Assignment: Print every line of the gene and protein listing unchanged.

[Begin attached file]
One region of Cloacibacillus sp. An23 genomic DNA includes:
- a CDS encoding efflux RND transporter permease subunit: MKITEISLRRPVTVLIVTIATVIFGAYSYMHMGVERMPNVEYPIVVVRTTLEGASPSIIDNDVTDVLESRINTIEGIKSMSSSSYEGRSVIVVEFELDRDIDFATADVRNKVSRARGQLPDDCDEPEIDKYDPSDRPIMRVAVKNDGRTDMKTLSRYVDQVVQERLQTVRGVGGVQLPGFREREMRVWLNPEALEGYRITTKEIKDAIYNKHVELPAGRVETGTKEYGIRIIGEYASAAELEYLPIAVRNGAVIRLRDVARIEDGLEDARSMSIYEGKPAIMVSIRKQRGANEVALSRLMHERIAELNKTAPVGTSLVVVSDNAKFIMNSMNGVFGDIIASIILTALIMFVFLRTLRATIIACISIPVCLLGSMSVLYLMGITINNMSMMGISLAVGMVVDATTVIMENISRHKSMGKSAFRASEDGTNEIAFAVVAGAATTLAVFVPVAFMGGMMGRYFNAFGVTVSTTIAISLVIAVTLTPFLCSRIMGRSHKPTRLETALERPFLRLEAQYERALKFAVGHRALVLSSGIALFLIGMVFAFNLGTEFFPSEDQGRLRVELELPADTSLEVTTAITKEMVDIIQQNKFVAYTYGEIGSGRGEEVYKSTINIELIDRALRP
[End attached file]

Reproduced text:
One region of Cloacibacillus sp. An23 genomic DNA includes:
- a CDS encoding efflux RND transporter permease subunit: MKITEISLRRPVTVLIVTIATVIFGAYSYMHMGVERMPNVEYPIVVVRTTLEGASPSIIDNDVTDVLESRINTIEGIKSMSSSSYEGRSVIVVEFELDRDIDFATADVRNKVSRARGQLPDDCDEPEIDKYDPSDRPIMRVAVKNDGRTDMKTLSRYVDQVVQERLQTVRGVGGVQLPGFREREMRVWLNPEALEGYRITTKEIKDAIYNKHVELPAGRVETGTKEYGIRIIGEYASAAELEYLPIAVRNGAVIRLRDVARIEDGLEDARSMSIYEGKPAIMVSIRKQRGANEVALSRLMHERIAELNKTAPVGTSLVVVSDNAKFIMNSMNGVFGDIIASIILTALIMFVFLRTLRATIIACISIPVCLLGSMSVLYLMGITINNMSMMGISLAVGMVVDATTVIMENISRHKSMGKSAFRASEDGTNEIAFAVVAGAATTLAVFVPVAFMGGMMGRYFNAFGVTVSTTIAISLVIAVTLTPFLCSRIMGRSHKPTRLETALERPFLRLEAQYERALKFAVGHRALVLSSGIALFLIGMVFAFNLGTEFFPSEDQGRLRVELELPADTSLEVTTAITKEMVDIIQQNKFVAYTYGEIGSGRGEEVYKSTINIELIDRALRP